Lucia Adams – How to Innovate in Organisations That Don’t Like Failure

BY JAMES GADSBY PEET ON MARCH 6, 2018

Summary:
In order to drive lasting and sustainable change, you need to be curious about the people you’re working with and explore their perspectives. This helps you to collaborate with all parts of the organisation no matter what their attitude to change may be. Finally, you’ve got to be lean, delivering quick wins that you can build together to win hearts and minds.

Big Organisations Love the Idea of Innovation – but They Struggle With the Reality

Innovation is all about trying things, many of which which won’t work. It means prototyping, testing and learning; putting things into the real world which aren’t perfect. Whilst many big companies will say they want to experiment and fail fast – they invariably want to replace the word “fail”, with “succeed”. So, how do we operate in this context and still drive change?

Experimentation Feels Like Slow-Motion Failure

Many of your stakeholders may not be used to co-creating a solution that isn’t yet proven to work. They will likely have a particular skill – they understand that skill, have established ways of measuring its success and do not see the need for change. For them, discovery, making mistakes, and failing along the way is what they’ve spent their entire careers trying to avoid. Experimentation is a really significant shift in mindset. Work to understand this situation and how it makes people feel.

Digital is 10% Tech and 90% Human

Most organisations talk about digital transformation as if it is 90% tech and 10% human. They see it as a collection of tools developed to give them new capabilities. However, for these tools to function, you have to take account and develop the human side of things too. It is your role to focus on these changes just as much as the roadmaps of features you create.

Create Relationships and a Shared Vision

The relationships that you build will be your most powerful resource when trying to drive change with people who don’t see the need for it. You can use these relationships to connect with people on the purpose of why you are there. You will always find something to agree on, even if you disagree on some specifics. Do this, and you will be able to convince people to take risks and inch by inch, move forward.

Co-create Success Stories and Tell Them Again and Again

It’s tempting to hire a great group of specialists and for them to own the story of change at an organisation. In many ways, this allows you to achieve more in a shorter space of time. However it means you leave the organisation behind and ultimately it drags you backwards, and you fail to create lasting change. By genuinely incorporating the organisation into the process, you can ensure that people understand it, buy into it and will help to move it forward once you aren’t there. This will give the organisation stories of success that can be told by everybody in a way that others understand and helps to drive change sustainably.

Recruit a Team of Weebles – the Power is in the Recovery

Weebles wobble, but they never fall down. The knock-backs that you and your team will experience are the most important part of the process of change that you go through. Ensure your team understands this and doesn’t take it personally – but appreciates it as part of the change that they’re looking to drive. A relationship that’s broken down is a real opportunity for a new, stronger partnership. There is huge power in the recovery of a situation – that ultimately makes you stronger.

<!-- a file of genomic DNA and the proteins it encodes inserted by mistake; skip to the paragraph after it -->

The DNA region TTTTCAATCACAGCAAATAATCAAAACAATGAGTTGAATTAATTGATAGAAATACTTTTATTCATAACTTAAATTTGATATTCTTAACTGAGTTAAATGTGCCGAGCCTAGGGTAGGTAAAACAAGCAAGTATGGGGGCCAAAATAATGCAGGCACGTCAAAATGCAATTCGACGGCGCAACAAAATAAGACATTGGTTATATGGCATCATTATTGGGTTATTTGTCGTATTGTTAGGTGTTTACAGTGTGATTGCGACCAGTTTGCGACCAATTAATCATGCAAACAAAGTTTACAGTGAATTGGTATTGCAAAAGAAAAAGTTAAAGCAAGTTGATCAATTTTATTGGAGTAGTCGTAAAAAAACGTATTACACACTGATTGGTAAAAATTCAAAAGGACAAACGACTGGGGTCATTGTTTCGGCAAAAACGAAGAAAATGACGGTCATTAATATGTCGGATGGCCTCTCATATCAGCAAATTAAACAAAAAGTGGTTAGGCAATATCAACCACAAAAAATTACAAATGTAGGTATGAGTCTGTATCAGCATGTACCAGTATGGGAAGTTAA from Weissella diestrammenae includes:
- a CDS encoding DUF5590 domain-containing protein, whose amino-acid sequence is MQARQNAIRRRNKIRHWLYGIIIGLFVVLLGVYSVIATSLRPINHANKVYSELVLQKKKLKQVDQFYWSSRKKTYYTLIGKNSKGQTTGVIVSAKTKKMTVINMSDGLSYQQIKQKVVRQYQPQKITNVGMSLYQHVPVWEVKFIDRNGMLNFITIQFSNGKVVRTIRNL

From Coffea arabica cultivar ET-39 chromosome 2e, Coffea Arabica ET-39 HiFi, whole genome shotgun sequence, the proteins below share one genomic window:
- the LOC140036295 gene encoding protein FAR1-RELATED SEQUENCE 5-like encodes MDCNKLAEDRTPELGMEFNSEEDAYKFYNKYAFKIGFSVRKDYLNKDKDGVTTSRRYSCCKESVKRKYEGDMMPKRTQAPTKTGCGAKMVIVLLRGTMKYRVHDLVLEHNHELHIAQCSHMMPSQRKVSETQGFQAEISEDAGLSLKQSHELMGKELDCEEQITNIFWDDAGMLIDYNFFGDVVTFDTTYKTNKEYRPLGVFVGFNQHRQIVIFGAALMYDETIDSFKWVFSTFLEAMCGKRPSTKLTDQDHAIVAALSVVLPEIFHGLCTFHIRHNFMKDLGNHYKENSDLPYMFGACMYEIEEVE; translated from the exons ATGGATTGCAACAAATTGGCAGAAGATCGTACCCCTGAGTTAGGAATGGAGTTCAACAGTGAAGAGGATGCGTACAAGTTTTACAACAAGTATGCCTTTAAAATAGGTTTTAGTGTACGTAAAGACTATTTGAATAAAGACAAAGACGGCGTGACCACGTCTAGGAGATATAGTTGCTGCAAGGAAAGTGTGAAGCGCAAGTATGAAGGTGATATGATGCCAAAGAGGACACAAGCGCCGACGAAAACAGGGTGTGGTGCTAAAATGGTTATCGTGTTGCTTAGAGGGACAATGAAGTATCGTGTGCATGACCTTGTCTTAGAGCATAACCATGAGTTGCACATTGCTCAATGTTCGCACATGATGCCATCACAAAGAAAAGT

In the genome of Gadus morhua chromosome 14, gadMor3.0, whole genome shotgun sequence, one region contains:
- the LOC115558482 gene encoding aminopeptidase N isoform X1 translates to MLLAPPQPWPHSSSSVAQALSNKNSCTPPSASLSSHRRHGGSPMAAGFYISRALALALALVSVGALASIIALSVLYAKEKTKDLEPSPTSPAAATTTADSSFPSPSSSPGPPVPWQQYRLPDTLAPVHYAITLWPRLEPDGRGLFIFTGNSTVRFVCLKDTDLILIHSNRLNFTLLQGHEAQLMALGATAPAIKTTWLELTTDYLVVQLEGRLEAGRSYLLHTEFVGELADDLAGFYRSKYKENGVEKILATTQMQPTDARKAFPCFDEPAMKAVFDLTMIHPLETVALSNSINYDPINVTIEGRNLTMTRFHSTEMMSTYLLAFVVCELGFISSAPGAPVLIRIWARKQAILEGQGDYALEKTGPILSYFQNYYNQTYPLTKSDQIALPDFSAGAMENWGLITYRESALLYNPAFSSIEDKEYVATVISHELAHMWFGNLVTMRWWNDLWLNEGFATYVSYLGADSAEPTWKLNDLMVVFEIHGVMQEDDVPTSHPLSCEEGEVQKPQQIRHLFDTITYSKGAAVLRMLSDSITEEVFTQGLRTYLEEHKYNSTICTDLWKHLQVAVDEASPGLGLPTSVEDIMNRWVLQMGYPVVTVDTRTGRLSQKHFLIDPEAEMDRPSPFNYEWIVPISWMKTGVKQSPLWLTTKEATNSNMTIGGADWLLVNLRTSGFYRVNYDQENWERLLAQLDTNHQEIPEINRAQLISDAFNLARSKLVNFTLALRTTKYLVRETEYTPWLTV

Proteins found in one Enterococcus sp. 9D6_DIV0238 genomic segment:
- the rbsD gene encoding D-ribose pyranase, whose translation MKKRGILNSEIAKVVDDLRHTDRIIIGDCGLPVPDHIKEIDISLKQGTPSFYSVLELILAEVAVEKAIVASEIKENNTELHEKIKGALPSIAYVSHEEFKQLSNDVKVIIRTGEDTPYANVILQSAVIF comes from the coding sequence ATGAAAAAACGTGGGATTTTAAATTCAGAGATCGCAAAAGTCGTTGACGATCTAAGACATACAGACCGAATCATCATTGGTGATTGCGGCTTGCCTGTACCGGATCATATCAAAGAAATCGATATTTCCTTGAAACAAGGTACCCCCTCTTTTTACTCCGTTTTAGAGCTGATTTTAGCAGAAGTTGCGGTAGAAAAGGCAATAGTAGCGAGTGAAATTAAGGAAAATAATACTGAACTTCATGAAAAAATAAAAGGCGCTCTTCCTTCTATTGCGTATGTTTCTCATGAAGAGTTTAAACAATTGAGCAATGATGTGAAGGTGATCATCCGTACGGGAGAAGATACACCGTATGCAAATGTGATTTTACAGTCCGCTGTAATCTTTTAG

Tune in to What’s not Being Said and Explore it

You have a huge capacity to feel what is happening in any situation – even if it is not being said. We are able to perceive more than we can describe – use this skill to empathise with people when driving change. It’s often uncomfortable to discuss and explore these feelings – but it is a powerful way to drive progress. The best way to do this is find your biggest critic, sit down with them and work out what’s going on in their world to make them feel and act like they are.

Accept That Everyone is Somewhere on the Grief Curve

It’s a useful exercise to sit down and work out where all your big influencers are on the grief curve. It allows you to engage with them in particular ways, depending on where they are. You’ll want to treat them differently depending on which stage they’re at. As always, build empathy with their feelings and work with them on a way out of it.

Look After Yourself

Change is hard for anyone. Driving change can feel like a never-ending battle that you’re always losing. Make sure that you have a community of support to help you work through this and deliver what you’re meant to for the organisation. If you’re not in a happy place, then you won’t be able to make the best choices for you, your team or your company. See this as a skill, that you have to practise in order to be an expert practitioner.

James Gadsby Peet

About JAMES GADSBY PEET

I've been in the digital industry for over 10 years and have worked across small and large charities, as well as my own freelance projects. I am now Director of Digital at the sector leading creative agency William Joseph. Having been at Cancer Research UK for the last four years, I have been able to work on high volume, high profile campaigns such as Race for Life, Dryathlon and the much-quoted #nomakeupselfie. In that time I helped drive forward the charity’s digital product and marketing capabilities to be some of the most respected and successful in the sector. I'm always excited to work with other organisations, share expertise and swap cat gifs. Give me a shout!

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